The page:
Cash sales have been the hallmark of the investor. With all-cash offers for REOs and short sales, investors get discounts and an advantage over owner-occupant competitors whose offers are contingent upon their financing being approved. In fact, many assume all cash sales are investor purchases though large numbers of owner-occupants are turning to cash bids in hot markets.
In some quarters, all-cash sales have come under fire because they have been such an effective tactic for investors competing with owner-occupants, unfair not only to first-time homebuyers but also minority buyers. The National Association of Hispanic Real Estate Professionals has been the most vocal, urging that auctions for foreclosures be ended and that government agencies like FHA adapt “First Look” policies to give owner-occupants a chance to compete against all-cash buyers. (See “Hispanic Real Estate Professionals” Attack Investor-Favored Policies).
Asked what is preventing Hispanics from becoming the new generation of first-time buyers, Gerardo Ascencio, 2012 NAHREP president, said “It is not the credit crunch or the lack of financing, a general idea about the Latino potential homeowner but the obstacle is really the lack of inventory and the unfair conditions Hispanics are facing in the bidding process against large cash investors.”
While some resent market place power cash sales have exerted in recent years, others are already growing concerned that cash sales may be on the decline.
“While cash sales heavily contributed to their stabilization and recovery in the residential market, the cash-sale share has peaked and is currently receding. Going forward, for the market to continue to recover, trade-up and first-time homebuyers have to replace the declining number of cash buyers in the market,” writes CoreLogic Deputy Chief Economist Sam Khater in the current issue of Market Pulse.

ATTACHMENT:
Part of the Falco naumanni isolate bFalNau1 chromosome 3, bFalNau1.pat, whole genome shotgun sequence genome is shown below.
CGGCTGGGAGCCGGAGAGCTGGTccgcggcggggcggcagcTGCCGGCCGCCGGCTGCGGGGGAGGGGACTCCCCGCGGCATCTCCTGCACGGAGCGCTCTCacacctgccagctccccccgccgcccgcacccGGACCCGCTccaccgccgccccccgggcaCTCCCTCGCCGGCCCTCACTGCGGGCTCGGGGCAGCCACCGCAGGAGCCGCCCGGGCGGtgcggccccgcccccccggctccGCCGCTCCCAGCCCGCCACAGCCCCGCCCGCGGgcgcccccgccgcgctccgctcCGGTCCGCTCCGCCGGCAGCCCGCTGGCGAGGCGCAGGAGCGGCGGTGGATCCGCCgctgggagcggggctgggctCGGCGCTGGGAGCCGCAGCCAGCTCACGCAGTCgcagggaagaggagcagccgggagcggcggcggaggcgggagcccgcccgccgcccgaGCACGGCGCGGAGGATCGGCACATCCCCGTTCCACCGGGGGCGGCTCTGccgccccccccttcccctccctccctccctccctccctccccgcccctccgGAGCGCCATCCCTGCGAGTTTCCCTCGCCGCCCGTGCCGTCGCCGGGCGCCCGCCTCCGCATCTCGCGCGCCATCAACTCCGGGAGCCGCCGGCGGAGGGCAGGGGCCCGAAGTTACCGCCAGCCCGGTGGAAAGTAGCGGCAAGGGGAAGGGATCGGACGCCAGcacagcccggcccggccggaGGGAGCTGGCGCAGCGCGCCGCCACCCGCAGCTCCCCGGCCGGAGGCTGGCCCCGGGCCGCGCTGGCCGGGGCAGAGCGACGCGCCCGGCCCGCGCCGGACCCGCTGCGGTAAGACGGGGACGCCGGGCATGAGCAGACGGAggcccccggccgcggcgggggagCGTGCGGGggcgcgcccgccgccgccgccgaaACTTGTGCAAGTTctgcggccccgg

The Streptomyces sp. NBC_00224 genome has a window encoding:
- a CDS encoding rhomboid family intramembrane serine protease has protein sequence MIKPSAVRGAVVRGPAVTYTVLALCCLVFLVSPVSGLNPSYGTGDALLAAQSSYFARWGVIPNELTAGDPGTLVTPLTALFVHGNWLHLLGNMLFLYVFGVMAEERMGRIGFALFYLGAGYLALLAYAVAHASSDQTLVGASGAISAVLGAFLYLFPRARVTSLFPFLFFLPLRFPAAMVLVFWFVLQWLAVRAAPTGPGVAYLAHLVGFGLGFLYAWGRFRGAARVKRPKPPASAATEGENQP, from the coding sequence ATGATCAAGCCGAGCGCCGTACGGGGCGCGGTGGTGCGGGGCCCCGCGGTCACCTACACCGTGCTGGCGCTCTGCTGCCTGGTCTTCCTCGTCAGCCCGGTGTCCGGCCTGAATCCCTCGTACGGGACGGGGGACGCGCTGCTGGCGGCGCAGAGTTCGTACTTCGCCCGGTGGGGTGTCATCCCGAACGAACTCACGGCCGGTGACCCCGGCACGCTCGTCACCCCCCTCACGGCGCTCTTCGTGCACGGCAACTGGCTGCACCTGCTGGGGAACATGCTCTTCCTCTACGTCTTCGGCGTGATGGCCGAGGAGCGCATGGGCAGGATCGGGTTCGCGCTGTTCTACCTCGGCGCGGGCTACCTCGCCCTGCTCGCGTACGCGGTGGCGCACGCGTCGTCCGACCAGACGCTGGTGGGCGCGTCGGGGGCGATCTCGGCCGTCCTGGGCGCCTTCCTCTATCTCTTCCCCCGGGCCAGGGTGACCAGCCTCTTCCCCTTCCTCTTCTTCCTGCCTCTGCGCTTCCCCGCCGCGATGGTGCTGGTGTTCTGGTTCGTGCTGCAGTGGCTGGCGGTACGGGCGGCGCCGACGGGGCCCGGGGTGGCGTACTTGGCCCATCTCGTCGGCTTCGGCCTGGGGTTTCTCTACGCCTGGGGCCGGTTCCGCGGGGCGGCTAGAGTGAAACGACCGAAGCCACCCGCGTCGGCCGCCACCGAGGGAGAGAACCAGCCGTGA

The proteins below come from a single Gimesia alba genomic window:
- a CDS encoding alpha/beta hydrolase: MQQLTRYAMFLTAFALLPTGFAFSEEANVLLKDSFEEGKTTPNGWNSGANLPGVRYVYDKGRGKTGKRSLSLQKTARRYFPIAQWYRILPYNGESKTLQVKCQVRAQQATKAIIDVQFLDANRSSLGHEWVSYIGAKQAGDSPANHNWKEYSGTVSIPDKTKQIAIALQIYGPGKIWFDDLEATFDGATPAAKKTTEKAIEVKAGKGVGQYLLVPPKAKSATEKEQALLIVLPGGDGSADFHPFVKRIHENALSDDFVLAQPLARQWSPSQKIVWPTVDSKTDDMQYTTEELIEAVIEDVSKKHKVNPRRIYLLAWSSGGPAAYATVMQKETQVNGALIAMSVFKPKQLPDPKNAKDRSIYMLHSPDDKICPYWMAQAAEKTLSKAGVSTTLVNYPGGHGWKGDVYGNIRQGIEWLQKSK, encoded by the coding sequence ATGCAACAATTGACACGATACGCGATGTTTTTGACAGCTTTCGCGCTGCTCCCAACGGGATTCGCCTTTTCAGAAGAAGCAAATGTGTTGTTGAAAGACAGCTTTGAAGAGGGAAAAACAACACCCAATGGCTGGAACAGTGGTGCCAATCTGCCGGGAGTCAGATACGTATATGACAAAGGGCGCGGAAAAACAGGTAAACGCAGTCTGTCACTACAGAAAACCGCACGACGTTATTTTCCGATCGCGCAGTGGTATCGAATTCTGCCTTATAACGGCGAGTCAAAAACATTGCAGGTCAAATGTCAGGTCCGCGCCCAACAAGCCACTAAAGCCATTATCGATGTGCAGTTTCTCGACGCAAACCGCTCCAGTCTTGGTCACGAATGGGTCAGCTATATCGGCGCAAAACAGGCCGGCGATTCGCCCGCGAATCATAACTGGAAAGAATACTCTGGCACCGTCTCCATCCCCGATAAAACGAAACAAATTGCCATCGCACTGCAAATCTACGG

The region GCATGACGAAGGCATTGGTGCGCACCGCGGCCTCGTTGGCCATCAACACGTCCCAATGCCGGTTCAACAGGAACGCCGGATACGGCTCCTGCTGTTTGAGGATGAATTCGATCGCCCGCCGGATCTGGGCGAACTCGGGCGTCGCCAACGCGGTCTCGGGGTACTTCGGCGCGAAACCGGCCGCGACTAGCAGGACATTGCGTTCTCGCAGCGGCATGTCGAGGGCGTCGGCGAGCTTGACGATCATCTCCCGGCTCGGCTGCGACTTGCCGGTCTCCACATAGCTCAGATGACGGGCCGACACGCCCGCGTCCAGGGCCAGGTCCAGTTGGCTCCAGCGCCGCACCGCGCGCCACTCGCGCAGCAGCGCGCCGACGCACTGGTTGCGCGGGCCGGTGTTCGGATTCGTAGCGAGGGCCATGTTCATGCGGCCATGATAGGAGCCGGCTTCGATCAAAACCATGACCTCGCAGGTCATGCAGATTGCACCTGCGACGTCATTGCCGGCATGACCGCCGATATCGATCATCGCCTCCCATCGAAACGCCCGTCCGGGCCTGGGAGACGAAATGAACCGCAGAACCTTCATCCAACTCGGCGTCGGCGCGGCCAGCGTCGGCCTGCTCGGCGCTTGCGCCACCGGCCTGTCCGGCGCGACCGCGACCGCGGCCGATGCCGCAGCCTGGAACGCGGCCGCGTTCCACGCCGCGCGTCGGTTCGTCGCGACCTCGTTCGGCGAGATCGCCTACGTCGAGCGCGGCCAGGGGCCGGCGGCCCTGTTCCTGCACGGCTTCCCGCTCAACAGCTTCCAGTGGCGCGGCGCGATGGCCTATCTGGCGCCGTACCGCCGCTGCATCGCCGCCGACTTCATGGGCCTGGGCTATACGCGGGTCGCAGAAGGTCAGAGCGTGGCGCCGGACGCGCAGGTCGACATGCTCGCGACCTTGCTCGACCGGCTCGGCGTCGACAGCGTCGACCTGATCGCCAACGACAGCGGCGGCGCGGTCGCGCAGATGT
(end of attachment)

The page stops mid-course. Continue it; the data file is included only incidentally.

The cash share of sales fell to 39 percent in May and has been down on a year-to-year basis for 19 months. The trend is more evident among non-distress sales, where on a year-over-year basis the cash share is 39 percent, down from 41 percent a year ago, Khater wrote.
Khater lists the important by relatively unchronicled roles cash sales have played in the housing economy in recent years:
- Cash sales helped provide a bottom for the real state market in 2009, as cash sales recovered and increased faster than mortgaged sales. As a result, without the cushioning effect of cash sales during the housing bust and a much higher increase since the trough relative to mortgaged sales, overall sales today would be much lower.
- The serious price declines of the past three years would have been worse than they were because cash sales provided demand that otherwise would not have been there.
- Additional demand from cash buyers has helped improve prices dramatically in several boom-bust markets.
However, Khater concludes that, from an economic perspective, cash sales are a double-edged sword.
“The rapid rise in home prices will soon lead to a lower presence of cash sales as investor activity returns to moderate levels. In order for sale volumes to rise next year, the presence of traditional and new home buyers will need to increase to replace the cash buyer…What remains to be observed is the impact of the recent rise in mortgage rates,” Khater wrote.
As my mother used to say, “Cash buyers. Can’t live with ‘em, can’t live without ‘em.”